Look at the diagram again and remember that our watches aren't deadly accurate. The big circles around A and B represent the 10 metre error margin around each point. The watch could record me at points C and D - adding another 20 metres to the distance I covered in one five second burst, turning nine-minute-miling into Roger Bannister.

    Fortunately, not only is that the worst case, it's also a problem that evens up, rather than adds up. The points recorded are just as likely to be too close together, and the longer you run, the more likely it is that they'll even out to give you a nice 'middle' to look at.

    So...

    The next time you're beating yourself up because the race you've just done is short or long, or if you're not doing as much training as you hoped, or not running as fast as you like, just remember just how much is going on inside that little bleeping box on your wrist. And don't forget to call your parole officer.

    Your comments...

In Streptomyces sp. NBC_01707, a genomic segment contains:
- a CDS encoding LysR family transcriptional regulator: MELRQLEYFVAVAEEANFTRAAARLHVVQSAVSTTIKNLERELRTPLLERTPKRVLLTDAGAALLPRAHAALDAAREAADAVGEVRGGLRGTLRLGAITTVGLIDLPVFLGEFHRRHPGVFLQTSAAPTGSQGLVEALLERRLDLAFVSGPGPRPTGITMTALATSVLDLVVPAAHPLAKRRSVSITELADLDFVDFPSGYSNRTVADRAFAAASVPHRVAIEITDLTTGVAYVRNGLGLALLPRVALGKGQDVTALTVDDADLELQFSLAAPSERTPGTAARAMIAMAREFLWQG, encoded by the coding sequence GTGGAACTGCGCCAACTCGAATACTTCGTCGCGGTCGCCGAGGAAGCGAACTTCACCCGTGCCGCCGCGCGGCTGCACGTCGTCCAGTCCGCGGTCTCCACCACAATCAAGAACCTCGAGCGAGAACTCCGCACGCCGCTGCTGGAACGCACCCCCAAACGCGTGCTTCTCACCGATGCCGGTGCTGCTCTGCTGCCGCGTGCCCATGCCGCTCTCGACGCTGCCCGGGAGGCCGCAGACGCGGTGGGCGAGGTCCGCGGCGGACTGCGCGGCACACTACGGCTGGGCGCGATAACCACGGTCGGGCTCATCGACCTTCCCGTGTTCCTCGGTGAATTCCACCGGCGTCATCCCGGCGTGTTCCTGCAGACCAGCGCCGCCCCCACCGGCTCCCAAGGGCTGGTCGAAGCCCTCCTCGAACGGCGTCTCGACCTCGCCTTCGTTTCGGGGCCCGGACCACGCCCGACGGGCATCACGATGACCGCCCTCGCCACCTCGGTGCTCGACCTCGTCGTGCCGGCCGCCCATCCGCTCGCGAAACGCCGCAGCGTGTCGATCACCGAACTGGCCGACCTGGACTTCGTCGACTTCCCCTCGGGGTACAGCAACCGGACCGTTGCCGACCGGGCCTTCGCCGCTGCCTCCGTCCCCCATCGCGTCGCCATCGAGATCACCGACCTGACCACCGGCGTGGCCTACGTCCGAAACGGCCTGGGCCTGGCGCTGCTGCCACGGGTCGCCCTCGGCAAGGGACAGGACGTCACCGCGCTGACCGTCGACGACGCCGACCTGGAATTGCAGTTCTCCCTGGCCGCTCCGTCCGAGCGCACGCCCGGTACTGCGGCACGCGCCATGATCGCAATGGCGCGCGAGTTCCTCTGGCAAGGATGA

• Is there any homework to do now
    • I am enthused.
    • nose clip won't stay on
    • Beam me up Scotty!
    • Isn't it 1 second between points I do love your writing! :-)G
    • Makes sense to me.
      Im quite happy to be underestimated... Then I can kid myself that Im loads better than my gps says...lol
    • twenty thousand metres above - do we need to duck if we see one coming
    • I'm too sexy for my watch.
    • Would it be more accurate if I wore 8 watches and a foil hat
    • Love the article Fetch!:):)
    • Lovely stuff.
    • I'll print this out and save it for those guys on the finish line looking at their watches and saying 'The course is 0.1 mile too long'.
    • Great article. This should come with every GPS watch bought marked 'READ THIS FIRST'
    • Write that down in your copybooks now.
    • Great article. So in theory running slower is better as your are likely to have covered less ground in between your GPS points so in fact would be more accurate if you mimble :)